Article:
Charlotte, North Carolina
March 22, 2005
The carriage tours are 1-hour tours that take you through 25 to 30 blocks of historic downtown Charleston. Our driver was David, who has over 20 years experience, and our cute mule was Bessie. The company uses mules as opposed to horses since they are better cut for hauling and have more stamina. On the tour you get to see the abundance of beautiful, historical houses and buildings in Charleston. You are given information about the architecture of the houses and buildings. You are also provided with a history lesson on Charleston. They take you to some of the well-known tourist spots. You will hear stories and gossip about residents that are pretty funny. Charleston has been featured in many films, so you hear about that and celebrity gossip, all fun and entertaining. The carriage’s pace gives you plenty of time for picture-taking, and it even stops a couple of times for some of the most popular places, allowing for a better picture.
Your tour will bring you back to the big red barn. This is where the mules are housed. Inside the barn you will also find chickens and goats, a big hit with wee ones and animal lovers in your group. I am an animal lover and often worry about the treatment of the animals in these companies. But from what I observed, these animals are very well taken care of and loved. The carriages are handicap accessible. Inside the red barn you will find bathroom facilities. The also have a shop inside owed by the Mishoe family. Dorothy and her daughter, Carla, run the shop together. Here you will find cold beverages (which hit the spot in the Southern heat), snacks, and souvenirs. The company does offer carriages for rent for weddings and private tours. If you go on their website, you will find a coupon for $2 off for each person in your party and for free parking. Their website is www.carriagetour.com.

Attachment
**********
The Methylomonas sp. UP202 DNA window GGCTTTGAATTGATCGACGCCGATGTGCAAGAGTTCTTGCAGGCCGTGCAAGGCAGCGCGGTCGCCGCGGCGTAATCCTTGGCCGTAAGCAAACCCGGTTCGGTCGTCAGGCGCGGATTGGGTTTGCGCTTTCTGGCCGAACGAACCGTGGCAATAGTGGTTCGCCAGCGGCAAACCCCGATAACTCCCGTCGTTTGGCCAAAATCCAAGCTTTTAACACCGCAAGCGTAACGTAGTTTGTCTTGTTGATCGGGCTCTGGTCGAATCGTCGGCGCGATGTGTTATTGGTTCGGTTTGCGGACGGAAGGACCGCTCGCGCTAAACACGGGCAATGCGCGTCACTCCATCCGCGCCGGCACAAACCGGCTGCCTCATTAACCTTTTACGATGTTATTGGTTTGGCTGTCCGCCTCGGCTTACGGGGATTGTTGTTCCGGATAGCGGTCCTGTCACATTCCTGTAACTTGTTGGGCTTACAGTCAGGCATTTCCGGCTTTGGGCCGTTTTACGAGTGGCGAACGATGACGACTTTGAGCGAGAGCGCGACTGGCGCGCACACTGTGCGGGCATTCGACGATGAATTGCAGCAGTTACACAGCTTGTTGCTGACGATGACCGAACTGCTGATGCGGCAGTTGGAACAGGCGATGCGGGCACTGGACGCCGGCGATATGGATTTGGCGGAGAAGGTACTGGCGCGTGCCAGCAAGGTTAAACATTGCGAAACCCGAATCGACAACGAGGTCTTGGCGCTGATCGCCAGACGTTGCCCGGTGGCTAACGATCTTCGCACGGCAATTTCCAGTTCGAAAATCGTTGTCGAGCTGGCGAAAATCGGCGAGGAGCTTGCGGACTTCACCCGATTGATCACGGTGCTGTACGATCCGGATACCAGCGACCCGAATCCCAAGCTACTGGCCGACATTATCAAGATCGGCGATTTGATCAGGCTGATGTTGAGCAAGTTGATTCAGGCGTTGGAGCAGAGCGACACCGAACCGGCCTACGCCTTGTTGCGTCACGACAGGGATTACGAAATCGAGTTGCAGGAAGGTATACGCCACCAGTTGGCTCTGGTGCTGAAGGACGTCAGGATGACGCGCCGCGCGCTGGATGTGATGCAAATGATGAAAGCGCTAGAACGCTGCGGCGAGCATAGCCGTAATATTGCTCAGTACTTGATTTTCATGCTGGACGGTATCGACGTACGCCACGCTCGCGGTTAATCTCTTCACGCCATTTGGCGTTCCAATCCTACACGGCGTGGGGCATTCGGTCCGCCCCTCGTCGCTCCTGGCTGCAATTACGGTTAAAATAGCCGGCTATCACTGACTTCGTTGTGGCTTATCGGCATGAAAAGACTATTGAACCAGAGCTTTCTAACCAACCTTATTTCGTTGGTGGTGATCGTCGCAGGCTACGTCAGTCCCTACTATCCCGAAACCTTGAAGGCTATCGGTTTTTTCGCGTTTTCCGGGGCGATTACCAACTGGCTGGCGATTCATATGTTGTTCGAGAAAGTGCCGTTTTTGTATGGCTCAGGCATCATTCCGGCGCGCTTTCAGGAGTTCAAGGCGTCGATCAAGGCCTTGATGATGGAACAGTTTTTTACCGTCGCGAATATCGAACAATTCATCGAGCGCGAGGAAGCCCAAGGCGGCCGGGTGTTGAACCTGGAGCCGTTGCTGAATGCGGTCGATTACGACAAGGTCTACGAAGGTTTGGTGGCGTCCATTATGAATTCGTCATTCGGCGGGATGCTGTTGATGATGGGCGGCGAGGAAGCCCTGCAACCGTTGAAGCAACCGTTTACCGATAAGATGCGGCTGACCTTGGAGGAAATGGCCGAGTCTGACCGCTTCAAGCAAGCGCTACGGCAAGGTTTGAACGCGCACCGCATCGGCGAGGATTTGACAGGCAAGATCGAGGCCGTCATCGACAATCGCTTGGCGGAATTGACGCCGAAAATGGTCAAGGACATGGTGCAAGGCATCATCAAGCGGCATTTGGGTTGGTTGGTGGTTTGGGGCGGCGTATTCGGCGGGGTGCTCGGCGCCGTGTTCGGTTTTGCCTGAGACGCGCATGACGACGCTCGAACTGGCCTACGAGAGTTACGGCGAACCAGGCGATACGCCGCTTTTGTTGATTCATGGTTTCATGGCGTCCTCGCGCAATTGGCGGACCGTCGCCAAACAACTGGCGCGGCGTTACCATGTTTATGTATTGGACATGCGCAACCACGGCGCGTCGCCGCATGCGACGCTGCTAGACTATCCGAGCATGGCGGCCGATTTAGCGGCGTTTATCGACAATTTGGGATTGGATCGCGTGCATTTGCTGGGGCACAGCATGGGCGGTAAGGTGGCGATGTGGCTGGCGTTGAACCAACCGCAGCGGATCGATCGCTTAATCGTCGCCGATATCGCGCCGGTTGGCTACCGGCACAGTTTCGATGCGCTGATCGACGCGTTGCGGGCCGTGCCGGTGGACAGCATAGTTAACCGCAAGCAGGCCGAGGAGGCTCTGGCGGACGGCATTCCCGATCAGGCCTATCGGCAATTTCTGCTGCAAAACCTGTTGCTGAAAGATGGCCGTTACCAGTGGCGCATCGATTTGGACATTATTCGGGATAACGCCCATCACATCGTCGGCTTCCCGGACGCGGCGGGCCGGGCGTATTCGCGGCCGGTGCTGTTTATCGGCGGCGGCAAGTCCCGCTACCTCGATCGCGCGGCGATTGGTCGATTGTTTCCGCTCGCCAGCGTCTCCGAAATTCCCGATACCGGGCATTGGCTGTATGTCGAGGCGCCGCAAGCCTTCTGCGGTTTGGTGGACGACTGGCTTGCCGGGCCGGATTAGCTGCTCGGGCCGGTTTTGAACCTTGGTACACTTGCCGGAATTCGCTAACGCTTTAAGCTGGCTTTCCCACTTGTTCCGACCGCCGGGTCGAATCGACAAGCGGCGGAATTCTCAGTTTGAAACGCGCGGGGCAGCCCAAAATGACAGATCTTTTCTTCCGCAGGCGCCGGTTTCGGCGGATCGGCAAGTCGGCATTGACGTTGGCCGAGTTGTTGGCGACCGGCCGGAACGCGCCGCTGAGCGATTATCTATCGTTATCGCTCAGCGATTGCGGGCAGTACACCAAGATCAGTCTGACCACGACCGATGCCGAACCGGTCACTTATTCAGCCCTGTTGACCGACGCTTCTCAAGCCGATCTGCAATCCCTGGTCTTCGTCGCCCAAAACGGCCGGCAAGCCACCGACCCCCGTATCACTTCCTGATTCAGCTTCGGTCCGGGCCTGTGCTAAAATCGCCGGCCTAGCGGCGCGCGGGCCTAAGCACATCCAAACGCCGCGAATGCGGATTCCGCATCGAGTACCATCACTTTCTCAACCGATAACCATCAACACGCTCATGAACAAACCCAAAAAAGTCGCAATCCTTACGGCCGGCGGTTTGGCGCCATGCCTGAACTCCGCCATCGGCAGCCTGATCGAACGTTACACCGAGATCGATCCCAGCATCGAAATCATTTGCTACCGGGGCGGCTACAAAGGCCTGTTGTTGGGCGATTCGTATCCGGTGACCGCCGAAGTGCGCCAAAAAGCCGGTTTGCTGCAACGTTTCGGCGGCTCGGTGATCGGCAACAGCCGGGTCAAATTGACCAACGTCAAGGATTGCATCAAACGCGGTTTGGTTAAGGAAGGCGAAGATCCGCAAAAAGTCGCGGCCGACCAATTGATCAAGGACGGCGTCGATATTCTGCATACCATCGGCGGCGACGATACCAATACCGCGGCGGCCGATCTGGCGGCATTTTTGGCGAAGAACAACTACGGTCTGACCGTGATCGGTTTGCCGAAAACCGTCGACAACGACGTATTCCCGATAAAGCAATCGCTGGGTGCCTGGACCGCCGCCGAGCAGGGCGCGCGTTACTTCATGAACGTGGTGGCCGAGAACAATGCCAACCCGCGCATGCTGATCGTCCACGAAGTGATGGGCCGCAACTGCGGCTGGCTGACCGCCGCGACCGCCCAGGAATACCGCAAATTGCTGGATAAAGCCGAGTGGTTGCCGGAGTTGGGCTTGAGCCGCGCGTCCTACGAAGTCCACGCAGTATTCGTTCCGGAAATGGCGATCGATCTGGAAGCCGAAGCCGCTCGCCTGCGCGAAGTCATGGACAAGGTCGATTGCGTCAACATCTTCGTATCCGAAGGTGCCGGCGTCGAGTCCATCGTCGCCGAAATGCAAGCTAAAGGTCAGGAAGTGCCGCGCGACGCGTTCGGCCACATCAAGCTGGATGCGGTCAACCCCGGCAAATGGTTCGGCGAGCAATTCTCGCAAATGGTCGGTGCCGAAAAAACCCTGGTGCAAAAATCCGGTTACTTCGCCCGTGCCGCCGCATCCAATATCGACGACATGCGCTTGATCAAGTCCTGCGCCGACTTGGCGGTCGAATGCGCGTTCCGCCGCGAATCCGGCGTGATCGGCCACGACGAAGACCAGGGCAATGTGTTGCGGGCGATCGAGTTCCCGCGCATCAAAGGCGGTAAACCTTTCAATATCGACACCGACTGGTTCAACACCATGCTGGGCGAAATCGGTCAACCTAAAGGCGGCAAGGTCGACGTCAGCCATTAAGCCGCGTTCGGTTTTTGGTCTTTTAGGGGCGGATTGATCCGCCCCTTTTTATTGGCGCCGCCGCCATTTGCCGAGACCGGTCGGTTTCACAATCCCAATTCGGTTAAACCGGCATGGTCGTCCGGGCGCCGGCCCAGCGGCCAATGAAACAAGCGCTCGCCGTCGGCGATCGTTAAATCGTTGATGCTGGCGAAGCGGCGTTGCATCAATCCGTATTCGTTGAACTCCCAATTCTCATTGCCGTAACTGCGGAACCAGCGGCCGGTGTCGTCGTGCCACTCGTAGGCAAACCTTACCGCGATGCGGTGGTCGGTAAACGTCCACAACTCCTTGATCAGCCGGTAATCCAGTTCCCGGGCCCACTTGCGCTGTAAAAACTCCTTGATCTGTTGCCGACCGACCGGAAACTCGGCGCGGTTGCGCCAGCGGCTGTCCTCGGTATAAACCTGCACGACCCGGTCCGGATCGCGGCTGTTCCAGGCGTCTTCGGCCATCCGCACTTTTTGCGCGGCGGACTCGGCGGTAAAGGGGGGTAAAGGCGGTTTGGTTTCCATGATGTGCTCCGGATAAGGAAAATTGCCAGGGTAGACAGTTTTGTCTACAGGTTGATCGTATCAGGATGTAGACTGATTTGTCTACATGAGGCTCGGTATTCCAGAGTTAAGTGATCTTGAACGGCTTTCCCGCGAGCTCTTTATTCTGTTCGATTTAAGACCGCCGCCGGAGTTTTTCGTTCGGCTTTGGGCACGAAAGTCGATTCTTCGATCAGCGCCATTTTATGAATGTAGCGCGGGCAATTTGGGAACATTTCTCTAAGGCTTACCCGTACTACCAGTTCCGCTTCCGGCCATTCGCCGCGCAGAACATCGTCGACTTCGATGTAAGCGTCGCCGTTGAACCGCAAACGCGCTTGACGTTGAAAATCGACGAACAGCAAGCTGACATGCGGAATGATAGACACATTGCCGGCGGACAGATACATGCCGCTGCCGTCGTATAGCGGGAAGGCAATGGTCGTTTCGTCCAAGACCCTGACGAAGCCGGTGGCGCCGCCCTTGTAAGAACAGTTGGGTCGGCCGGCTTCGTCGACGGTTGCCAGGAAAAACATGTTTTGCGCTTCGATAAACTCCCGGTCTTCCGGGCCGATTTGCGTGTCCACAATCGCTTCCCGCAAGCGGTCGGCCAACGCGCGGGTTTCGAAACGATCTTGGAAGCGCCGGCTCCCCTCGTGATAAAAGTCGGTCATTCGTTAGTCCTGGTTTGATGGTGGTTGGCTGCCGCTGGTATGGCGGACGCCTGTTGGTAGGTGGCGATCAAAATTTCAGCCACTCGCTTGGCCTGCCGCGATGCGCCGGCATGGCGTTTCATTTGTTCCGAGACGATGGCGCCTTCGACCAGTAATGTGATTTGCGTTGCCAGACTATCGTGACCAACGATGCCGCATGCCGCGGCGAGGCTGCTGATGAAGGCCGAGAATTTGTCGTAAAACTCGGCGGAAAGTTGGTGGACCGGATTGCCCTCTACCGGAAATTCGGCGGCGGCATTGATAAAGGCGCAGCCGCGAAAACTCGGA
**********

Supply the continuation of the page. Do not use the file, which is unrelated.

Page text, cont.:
While here, make sure to take the time to head over to the Straw Market. This was once the market where slaves were brought and sold. Today, the area has become a thriving market offering local produce, handicrafts, and locally made specialty items. Here you have the chance to purchase straw baskets. These baskets are made by hand with local reeds. These beautiful baskets are a dying art and may not always be around. These baskets are durable and last forever. These intricate works of art are displayed in various art and history museums, including the Smithsonian in DC. While these baskets do not come cheap, it is will worth the price for a bit of local history.
From journal Touring the Low Country